Mr Rudd was full of funds this week, telling the South Australian Press Club on Monday a Labor government would create a fund valued at $500 million over five years, to which local governments would apply for grants for new infrastructure and other planning and approval costs.
"Currently new home buyers pay for essential housing infrastructure such as water and sewerage and community-wide infrastructure such as roads, parklands and libraries through local and state government taxes and charges," Mr Rudd said.
"Often this is not infrastructure essential for building a house, but infrastructure that will benefit the whole community for generations - yet the cost is being met by new home buyers.
"Under Labor's plan, local governments will apply through a competitive process to receive grants to cover some of the cost of new housing infrastructure," he said.
Treasurer Peter Costello said Mr Rudd had got his sums wrong on Labor's new fund, saying the actual saving would be $645 a house.
"He's got his numbers wrong because there are about 150,000 new homes released every year in Australia. $500 million over five years will lead to a cost reduction of about $645 a home," Mr Costello told Sky News.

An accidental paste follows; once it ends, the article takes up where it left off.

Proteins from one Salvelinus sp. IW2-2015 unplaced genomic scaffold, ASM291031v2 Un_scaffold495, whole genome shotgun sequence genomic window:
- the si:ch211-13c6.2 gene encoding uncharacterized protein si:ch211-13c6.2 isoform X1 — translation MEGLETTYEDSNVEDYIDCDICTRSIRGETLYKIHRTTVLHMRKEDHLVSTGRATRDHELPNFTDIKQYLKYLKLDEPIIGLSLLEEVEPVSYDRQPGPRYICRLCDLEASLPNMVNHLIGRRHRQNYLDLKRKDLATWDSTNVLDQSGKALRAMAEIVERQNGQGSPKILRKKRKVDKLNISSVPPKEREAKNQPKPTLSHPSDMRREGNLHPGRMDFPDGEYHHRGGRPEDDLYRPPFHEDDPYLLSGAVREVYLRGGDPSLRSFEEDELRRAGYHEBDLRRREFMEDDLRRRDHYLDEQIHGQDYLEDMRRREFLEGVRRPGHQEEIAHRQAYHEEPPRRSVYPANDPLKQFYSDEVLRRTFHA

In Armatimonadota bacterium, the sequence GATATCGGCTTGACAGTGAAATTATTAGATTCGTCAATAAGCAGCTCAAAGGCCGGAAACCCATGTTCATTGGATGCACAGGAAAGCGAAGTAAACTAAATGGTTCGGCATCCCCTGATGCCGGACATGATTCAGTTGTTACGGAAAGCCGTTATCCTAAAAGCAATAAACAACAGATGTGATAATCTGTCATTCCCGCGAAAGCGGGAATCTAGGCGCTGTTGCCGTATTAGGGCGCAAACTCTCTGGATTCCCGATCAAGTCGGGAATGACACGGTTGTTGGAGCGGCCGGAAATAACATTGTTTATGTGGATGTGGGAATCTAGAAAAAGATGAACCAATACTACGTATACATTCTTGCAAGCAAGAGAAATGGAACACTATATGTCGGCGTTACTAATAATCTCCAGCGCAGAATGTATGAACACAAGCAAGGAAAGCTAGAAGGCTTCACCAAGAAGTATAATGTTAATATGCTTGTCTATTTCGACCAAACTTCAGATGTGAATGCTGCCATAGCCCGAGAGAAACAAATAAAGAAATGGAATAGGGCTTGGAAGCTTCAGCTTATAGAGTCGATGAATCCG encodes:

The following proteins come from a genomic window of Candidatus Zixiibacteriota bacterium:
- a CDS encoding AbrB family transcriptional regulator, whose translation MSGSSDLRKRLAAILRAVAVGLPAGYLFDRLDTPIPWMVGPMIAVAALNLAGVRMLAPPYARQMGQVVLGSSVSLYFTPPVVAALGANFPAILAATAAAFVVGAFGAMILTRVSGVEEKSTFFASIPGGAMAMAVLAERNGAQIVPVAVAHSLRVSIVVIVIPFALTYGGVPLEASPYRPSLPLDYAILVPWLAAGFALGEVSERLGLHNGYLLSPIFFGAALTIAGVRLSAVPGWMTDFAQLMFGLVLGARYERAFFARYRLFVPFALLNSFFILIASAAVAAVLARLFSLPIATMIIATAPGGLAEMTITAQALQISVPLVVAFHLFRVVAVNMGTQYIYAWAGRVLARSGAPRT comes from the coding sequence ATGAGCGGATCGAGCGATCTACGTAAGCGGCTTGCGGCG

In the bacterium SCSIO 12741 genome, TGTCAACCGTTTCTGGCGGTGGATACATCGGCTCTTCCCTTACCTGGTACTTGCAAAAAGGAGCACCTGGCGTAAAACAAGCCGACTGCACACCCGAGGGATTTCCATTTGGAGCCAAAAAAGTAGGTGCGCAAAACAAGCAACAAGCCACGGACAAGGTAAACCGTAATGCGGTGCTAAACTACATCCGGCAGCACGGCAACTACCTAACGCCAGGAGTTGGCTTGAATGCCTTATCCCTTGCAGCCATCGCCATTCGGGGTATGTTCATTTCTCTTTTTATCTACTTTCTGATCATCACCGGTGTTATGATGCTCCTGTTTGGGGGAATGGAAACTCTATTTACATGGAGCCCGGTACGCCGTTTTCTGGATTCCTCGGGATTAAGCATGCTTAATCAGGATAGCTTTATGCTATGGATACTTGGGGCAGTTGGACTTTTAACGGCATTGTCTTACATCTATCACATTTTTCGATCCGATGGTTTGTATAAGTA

"So even if the amount were passed on in full, the saving on a $300,000 home would be about $645. That's not a large amount and I don't think he's thought about how to make sure it's passed on in full."
Bits and Pieces
- WA Opposition Leader Paul Omodei received another negative poll, with rumours flying around he had been warned to improve his performance, or face being replaced. Mr Omodei received respectively the criticism of ALP state secretary Bill Johnston and support of Deputy Opposition Leader and heir apparent Troy Buswell.